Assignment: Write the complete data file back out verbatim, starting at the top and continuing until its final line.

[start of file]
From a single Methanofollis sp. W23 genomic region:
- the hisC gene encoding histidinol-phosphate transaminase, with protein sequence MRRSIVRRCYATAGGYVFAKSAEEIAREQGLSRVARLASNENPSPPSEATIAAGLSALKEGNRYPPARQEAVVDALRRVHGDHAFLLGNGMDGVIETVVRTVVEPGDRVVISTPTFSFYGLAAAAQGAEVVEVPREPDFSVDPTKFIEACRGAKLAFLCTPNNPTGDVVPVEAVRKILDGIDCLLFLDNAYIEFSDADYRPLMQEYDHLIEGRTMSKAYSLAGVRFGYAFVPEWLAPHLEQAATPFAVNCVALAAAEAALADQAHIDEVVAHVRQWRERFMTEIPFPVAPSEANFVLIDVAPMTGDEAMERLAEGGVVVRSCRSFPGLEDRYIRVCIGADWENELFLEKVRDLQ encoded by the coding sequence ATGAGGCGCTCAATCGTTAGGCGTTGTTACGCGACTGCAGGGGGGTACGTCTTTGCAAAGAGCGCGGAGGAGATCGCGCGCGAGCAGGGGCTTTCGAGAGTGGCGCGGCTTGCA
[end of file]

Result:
From a single Methanofollis sp. W23 genomic region:
- the hisC gene encoding histidinol-phosphate transaminase, with protein sequence MRRSIVRRCYATAGGYVFAKSAEEIAREQGLSRVARLASNENPSPPSEATIAAGLSALKEGNRYPPARQEAVVDALRRVHGDHAFLLGNGMDGVIETVVRTVVEPGDRVVISTPTFSFYGLAAAAQGAEVVEVPREPDFSVDPTKFIEACRGAKLAFLCTPNNPTGDVVPVEAVRKILDGIDCLLFLDNAYIEFSDADYRPLMQEYDHLIEGRTMSKAYSLAGVRFGYAFVPEWLAPHLEQAATPFAVNCVALAAAEAALADQAHIDEVVAHVRQWRERFMTEIPFPVAPSEANFVLIDVAPMTGDEAMERLAEGGVVVRSCRSFPGLEDRYIRVCIGADWENELFLEKVRDLQ encoded by the coding sequence ATGAGGCGCTCAATCGTTAGGCGTTGTTACGCGACTGCAGGGGGGTACGTCTTTGCAAAGAGCGCGGAGGAGATCGCGCGCGAGCAGGGGCTTTCGAGAGTGGCGCGGCTTGCA